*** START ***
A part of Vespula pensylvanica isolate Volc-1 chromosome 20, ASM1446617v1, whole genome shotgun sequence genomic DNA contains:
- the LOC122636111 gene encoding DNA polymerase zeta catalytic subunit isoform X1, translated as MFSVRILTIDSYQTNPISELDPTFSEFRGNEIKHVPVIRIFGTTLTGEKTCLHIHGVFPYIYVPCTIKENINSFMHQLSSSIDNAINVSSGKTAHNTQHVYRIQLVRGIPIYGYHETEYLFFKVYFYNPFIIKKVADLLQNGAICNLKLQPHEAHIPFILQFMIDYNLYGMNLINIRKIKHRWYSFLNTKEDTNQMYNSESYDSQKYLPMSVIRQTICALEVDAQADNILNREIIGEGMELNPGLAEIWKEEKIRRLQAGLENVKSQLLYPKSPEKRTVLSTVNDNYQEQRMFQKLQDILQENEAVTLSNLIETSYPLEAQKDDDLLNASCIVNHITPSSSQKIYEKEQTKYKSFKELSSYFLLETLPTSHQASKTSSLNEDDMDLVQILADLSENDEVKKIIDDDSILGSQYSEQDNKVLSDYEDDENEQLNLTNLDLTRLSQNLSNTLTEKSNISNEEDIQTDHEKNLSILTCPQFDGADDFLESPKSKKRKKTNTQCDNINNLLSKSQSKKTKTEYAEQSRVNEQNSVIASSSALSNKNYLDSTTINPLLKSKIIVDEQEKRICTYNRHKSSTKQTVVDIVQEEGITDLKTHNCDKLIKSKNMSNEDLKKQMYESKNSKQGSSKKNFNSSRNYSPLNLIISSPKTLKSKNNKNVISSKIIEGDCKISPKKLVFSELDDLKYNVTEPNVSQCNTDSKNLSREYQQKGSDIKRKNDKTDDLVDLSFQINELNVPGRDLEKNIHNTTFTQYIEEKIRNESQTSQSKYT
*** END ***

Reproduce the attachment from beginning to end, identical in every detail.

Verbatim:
A part of Vespula pensylvanica isolate Volc-1 chromosome 20, ASM1446617v1, whole genome shotgun sequence genomic DNA contains:
- the LOC122636111 gene encoding DNA polymerase zeta catalytic subunit isoform X1, translated as MFSVRILTIDSYQTNPISELDPTFSEFRGNEIKHVPVIRIFGTTLTGEKTCLHIHGVFPYIYVPCTIKENINSFMHQLSSSIDNAINVSSGKTAHNTQHVYRIQLVRGIPIYGYHETEYLFFKVYFYNPFIIKKVADLLQNGAICNLKLQPHEAHIPFILQFMIDYNLYGMNLINIRKIKHRWYSFLNTKEDTNQMYNSESYDSQKYLPMSVIRQTICALEVDAQADNILNREIIGEGMELNPGLAEIWKEEKIRRLQAGLENVKSQLLYPKSPEKRTVLSTVNDNYQEQRMFQKLQDILQENEAVTLSNLIETSYPLEAQKDDDLLNASCIVNHITPSSSQKIYEKEQTKYKSFKELSSYFLLETLPTSHQASKTSSLNEDDMDLVQILADLSENDEVKKIIDDDSILGSQYSEQDNKVLSDYEDDENEQLNLTNLDLTRLSQNLSNTLTEKSNISNEEDIQTDHEKNLSILTCPQFDGADDFLESPKSKKRKKTNTQCDNINNLLSKSQSKKTKTEYAEQSRVNEQNSVIASSSALSNKNYLDSTTINPLLKSKIIVDEQEKRICTYNRHKSSTKQTVVDIVQEEGITDLKTHNCDKLIKSKNMSNEDLKKQMYESKNSKQGSSKKNFNSSRNYSPLNLIISSPKTLKSKNNKNVISSKIIEGDCKISPKKLVFSELDDLKYNVTEPNVSQCNTDSKNLSREYQQKGSDIKRKNDKTDDLVDLSFQINELNVPGRDLEKNIHNTTFTQYIEEKIRNESQTSQSKYT